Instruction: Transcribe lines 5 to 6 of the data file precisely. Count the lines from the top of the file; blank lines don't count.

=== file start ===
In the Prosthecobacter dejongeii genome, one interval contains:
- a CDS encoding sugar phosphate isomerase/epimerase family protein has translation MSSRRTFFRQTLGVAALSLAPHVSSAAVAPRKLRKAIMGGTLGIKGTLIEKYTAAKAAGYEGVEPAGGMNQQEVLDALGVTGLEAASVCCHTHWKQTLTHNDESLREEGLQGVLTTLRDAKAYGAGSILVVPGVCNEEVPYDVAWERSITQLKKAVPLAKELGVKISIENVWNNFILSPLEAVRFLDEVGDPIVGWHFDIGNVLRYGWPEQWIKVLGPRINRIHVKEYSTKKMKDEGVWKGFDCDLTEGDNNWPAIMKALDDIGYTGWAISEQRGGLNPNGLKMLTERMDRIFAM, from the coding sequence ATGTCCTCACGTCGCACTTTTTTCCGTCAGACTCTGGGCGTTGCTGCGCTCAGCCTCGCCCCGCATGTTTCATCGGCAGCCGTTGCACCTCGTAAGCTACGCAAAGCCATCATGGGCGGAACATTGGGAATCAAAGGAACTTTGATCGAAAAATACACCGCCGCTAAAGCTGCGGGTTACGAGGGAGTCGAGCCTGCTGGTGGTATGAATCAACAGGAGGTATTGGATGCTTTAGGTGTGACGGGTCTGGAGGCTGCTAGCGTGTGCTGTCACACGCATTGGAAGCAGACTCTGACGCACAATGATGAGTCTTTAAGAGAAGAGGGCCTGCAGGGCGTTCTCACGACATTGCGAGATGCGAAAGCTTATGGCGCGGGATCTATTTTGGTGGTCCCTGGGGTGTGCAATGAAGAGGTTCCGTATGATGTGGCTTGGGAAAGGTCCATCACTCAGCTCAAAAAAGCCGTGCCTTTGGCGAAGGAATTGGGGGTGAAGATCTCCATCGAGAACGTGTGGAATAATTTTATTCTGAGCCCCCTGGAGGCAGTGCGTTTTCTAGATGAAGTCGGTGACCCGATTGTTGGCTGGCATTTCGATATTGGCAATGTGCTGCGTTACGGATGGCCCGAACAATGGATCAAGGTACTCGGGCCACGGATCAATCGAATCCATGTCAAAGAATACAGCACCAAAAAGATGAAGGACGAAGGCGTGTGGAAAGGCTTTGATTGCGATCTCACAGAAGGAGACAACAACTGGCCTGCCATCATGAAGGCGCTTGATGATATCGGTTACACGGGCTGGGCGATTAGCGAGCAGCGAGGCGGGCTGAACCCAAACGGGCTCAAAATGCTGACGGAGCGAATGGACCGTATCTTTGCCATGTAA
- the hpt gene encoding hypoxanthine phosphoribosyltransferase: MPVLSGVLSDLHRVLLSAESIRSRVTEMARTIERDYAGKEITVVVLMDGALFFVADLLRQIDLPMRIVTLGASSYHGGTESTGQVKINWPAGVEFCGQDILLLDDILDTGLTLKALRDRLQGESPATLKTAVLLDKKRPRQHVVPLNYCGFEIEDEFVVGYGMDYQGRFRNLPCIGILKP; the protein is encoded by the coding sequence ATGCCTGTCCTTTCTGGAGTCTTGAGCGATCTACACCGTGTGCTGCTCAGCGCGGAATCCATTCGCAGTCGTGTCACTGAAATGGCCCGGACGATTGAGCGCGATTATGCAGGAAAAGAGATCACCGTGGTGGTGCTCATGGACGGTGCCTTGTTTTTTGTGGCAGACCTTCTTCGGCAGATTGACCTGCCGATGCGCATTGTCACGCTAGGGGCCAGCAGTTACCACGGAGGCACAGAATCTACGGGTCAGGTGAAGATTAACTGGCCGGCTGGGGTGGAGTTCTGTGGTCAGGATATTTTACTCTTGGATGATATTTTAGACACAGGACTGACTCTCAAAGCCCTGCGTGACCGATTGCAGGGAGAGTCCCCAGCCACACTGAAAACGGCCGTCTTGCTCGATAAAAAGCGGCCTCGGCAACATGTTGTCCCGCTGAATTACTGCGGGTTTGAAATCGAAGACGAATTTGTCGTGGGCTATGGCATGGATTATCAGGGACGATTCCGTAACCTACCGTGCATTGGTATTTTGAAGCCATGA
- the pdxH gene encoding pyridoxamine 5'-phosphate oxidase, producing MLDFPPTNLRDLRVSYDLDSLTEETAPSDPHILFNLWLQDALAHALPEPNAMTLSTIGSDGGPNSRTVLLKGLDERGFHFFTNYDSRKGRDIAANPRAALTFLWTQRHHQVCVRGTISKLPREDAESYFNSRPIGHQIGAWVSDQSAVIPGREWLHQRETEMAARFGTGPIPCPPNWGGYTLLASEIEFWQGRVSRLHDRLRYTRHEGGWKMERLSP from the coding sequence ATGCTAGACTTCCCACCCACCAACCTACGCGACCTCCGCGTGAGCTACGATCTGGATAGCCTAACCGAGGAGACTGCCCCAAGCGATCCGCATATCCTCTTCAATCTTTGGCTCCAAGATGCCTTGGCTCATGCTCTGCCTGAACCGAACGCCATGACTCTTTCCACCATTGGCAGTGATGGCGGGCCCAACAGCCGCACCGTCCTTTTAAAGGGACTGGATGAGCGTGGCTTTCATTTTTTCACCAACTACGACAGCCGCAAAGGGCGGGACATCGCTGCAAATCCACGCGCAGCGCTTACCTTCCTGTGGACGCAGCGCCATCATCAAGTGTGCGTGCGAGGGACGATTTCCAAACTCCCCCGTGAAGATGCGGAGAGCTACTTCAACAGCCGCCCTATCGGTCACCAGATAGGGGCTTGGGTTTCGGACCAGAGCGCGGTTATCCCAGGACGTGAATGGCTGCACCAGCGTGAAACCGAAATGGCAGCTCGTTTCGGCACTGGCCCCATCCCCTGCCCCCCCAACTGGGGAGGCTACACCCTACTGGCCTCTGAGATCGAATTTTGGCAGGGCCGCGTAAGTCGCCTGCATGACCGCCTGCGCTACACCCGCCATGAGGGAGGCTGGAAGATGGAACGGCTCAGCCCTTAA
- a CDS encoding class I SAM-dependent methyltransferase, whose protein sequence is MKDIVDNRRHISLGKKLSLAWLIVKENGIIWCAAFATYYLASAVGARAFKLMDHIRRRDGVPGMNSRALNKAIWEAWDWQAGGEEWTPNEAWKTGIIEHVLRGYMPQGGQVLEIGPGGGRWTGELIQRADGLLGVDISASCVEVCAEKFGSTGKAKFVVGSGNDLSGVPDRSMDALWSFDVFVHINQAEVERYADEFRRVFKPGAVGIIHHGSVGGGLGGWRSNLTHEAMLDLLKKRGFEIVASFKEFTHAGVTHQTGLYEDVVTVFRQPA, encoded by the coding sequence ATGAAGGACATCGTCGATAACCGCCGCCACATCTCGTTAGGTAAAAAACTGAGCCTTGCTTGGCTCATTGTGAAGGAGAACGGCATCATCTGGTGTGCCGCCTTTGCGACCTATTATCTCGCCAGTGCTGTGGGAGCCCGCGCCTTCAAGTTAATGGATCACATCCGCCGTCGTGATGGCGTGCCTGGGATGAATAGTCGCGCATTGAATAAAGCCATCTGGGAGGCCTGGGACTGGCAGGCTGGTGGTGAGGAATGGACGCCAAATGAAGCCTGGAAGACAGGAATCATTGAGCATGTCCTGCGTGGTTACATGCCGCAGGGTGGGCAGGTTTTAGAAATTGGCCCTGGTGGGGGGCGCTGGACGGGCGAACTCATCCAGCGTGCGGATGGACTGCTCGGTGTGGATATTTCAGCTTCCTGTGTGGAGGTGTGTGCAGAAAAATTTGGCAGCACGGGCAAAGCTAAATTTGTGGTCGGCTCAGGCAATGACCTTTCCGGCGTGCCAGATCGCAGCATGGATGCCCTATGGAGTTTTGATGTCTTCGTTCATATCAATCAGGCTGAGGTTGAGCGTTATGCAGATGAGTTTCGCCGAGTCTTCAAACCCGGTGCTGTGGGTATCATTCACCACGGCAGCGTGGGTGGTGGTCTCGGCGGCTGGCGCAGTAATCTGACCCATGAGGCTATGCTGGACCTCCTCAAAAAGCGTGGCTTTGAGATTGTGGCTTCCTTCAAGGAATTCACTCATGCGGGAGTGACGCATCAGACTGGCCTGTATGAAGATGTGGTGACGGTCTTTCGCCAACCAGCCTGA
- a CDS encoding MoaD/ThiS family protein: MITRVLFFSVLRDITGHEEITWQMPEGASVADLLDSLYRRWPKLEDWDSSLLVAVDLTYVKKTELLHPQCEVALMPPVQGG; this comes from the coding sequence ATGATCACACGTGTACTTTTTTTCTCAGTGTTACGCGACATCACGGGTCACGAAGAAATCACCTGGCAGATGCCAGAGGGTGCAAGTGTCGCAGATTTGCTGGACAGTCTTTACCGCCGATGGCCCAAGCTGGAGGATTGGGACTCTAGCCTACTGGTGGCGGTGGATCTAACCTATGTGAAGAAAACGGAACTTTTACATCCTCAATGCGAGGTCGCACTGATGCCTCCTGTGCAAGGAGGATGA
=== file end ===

- a CDS encoding class I SAM-dependent methyltransferase, whose protein sequence is MKDIVDNRRHISLGKKLSLAWLIVKENGIIWCAAFATYYLASAVGARAFKLMDHIRRRDGVPGMNSRALNKAIWEAWDWQAGGEEWTPNEAWKTGIIEHVLRGYMPQGGQVLEIGPGGGRWTGELIQRADGLLGVDISASCVEVCAEKFGSTGKAKFVVGSGNDLSGVPDRSMDALWSFDVFVHINQAEVERYADEFRRVFKPGAVGIIHHGSVGGGLGGWRSNLTHEAMLDLLKKRGFEIVASFKEFTHAGVTHQTGLYEDVVTVFRQPA, encoded by the coding sequence ATGAAGGACATCGTCGATAACCGCCGCCACATCTCGTTAGGTAAAAAACTGAGCCTTGCTTGGCTCATTGTGAAGGAGAACGGCATCATCTGGTGTGCCGCCTTTGCGACCTATTATCTCGCCAGTGCTGTGGGAGCCCGCGCCTTCAAGTTAATGGATCACATCCGCCGTCGTGATGGCGTGCCTGGGATGAATAGTCGCGCATTGAATAAAGCCATCTGGGAGGCCTGGGACTGGCAGGCTGGTGGTGAGGAATGGACGCCAAATGAAGCCTGGAAGACAGGAATCATTGAGCATGTCCTGCGTGGTTACATGCCGCAGGGTGGGCAGGTTTTAGAAATTGGCCCTGGTGGGGGGCGCTGGACGGGCGAACTCATCCAGCGTGCGGATGGACTGCTCGGTGTGGATATTTCAGCTTCCTGTGTGGAGGTGTGTGCAGAAAAATTTGGCAGCACGGGCAAAGCTAAATTTGTGGTCGGCTCAGGCAATGACCTTTCCGGCGTGCCAGATCGCAGCATGGATGCCCTATGGAGTTTTGATGTCTTCGTTCATATCAATCAGGCTGAGGTTGAGCGTTATGCAGATGAGTTTCGCCGAGTCTTCAAACCCGGTGCTGTGGGTATCATTCACCACGGCAGCGTGGGTGGTGGTCTCGGCGGCTGGCGCAGTAATCTGACCCATGAGGCTATGCTGGACCTCCTCAAAAAGCGTGGCTTTGAGATTGTGGCTTCCTTCAAGGAATTCACTCATGCGGGAGTGACGCATCAGACTGGCCTGTATGAAGATGTGGTGACGGTCTTTCGCCAACCAGCCTGA
- a CDS encoding MoaD/ThiS family protein: MITRVLFFSVLRDITGHEEITWQMPEGASVADLLDSLYRRWPKLEDWDSSLLVAVDLTYVKKTELLHPQCEVALMPPVQGG; this comes from the coding sequence ATGATCACACGTGTACTTTTTTTCTCAGTGTTACGCGACATCACGGGTCACGAAGAAATCACCTGGCAGATGCCAGAGGGTGCAAGTGTCGCAGATTTGCTGGACAGTCTTTACCGCCGATGGCCCAAGCTGGAGGATTGGGACTCTAGCCTACTGGTGGCGGTGGATCTAACCTATGTGAAGAAAACGGAACTTTTACATCCTCAATGCGAGGTCGCACTGATGCCTCCTGTGCAAGGAGGATGA